Policy Forum
Aug 2020

Ethical Imperatives to Overcome Stigma Against People With Substance Use Disorders

VADM Jerome M. Adams, MD, MPH and Nora D. Volkow, MD
AMA J Ethics. 2020;22(8):E702-708. doi: 10.1001/amajethics.2020.702.


Responding to the public health crisis in the United States resulting from untreated opioid use disorder (OUD) requires expanding delivery of effective treatments, including medications, and eliminating stigma against people with OUD and people seeking OUD treatment. Stigma discourages people with substance use disorders from seeking care and compromises the care they receive when they do seek it. Stigma against both medication treatments for OUD and harm-reduction approaches like syringe services programs has created additional barriers to these strategies’ acceptance and use. It is ethically incumbent upon everyone in medicine and health care to recognize addiction not as a moral failing but as a treatable disease.

Opioid Use Disorder as a Public Health Crisis

The United States is in the midst of a public health crisis arising from untreated opioid use disorder (OUD) that is currently claiming 130 lives every day.1 Despite the existence of effective, potentially lifesaving treatment, far too few of the approximately 2 million people in the United States with OUD receive appropriate care.2 Thus, one of the cornerstones of current federal efforts to reverse the opioid crisis is greatly expanding the delivery of effective treatments, including medications for OUD (MOUD),3 while at the same time supporting the development of new therapeutics for OUD and overdoses.4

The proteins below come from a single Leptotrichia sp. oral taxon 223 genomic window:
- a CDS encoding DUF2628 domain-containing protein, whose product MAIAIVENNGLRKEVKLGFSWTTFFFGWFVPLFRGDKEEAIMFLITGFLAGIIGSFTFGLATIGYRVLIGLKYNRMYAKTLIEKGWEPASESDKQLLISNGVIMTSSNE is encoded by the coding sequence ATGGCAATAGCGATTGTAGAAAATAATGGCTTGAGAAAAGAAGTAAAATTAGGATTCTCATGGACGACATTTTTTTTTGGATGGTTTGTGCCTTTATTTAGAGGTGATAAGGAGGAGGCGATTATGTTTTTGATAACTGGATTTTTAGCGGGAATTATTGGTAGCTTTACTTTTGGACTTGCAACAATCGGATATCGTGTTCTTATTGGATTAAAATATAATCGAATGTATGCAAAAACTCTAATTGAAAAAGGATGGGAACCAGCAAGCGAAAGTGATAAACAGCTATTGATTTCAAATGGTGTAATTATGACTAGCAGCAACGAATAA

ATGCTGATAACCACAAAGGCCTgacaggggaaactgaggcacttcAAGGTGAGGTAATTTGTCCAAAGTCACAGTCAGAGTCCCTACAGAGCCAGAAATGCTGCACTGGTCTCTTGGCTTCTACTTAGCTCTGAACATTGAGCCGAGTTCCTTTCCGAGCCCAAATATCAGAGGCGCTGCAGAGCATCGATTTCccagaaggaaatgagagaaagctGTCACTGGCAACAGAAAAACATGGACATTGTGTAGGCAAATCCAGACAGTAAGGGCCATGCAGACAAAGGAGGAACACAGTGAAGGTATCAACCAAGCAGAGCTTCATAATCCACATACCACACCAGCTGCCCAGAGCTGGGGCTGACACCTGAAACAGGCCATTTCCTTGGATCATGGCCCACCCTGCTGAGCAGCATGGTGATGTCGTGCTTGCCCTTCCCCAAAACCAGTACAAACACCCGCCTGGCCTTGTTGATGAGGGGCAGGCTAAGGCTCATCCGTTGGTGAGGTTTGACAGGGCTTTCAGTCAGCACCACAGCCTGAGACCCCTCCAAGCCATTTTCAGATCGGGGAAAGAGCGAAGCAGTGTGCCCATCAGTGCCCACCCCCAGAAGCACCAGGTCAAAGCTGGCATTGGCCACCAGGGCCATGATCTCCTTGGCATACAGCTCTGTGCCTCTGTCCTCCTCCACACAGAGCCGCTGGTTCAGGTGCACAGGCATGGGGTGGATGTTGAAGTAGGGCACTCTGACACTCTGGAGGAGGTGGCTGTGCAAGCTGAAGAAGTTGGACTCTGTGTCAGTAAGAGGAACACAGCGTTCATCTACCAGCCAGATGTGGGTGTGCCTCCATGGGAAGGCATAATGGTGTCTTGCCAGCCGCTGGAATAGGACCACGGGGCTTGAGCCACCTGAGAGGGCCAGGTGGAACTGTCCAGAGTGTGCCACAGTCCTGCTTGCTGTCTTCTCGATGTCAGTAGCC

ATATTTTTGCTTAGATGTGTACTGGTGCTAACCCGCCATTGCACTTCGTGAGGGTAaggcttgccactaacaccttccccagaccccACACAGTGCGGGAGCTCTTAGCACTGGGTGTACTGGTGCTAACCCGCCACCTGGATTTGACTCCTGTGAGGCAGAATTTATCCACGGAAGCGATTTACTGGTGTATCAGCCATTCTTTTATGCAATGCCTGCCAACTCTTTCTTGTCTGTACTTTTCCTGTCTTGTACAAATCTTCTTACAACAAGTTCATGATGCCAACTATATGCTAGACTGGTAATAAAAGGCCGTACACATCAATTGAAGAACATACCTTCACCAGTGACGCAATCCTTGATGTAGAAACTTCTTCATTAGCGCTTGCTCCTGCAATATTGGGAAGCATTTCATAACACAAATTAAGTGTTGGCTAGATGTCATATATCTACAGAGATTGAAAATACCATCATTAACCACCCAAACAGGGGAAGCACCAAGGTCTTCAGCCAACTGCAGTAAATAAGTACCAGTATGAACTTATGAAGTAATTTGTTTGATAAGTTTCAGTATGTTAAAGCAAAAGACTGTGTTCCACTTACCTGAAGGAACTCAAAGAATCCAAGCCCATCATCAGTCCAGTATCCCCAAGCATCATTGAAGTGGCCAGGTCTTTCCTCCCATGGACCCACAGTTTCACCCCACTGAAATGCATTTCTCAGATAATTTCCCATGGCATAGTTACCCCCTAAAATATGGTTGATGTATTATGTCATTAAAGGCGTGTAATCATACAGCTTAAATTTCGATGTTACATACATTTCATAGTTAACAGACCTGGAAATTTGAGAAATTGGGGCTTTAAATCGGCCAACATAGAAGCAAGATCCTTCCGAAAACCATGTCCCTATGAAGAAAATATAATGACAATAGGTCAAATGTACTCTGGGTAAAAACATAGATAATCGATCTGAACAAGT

A major obstacle to these efforts is overwhelming stigma against people with OUD and other substance use disorders (SUDs).5Stigma stymies progress across the entire trajectory of prevention, treatment, and recovery. In caring for people with SUDs, health care professionals can unintentionally contribute to or perpetuate stigma. People with drug or alcohol use disorders—more than 20 million Americans2—are far too often judged, mistreated, and untreated by the very people who aim to help them and who, by regarding SUD not as a chronic illness but as a moral weakness, justify withholding care.6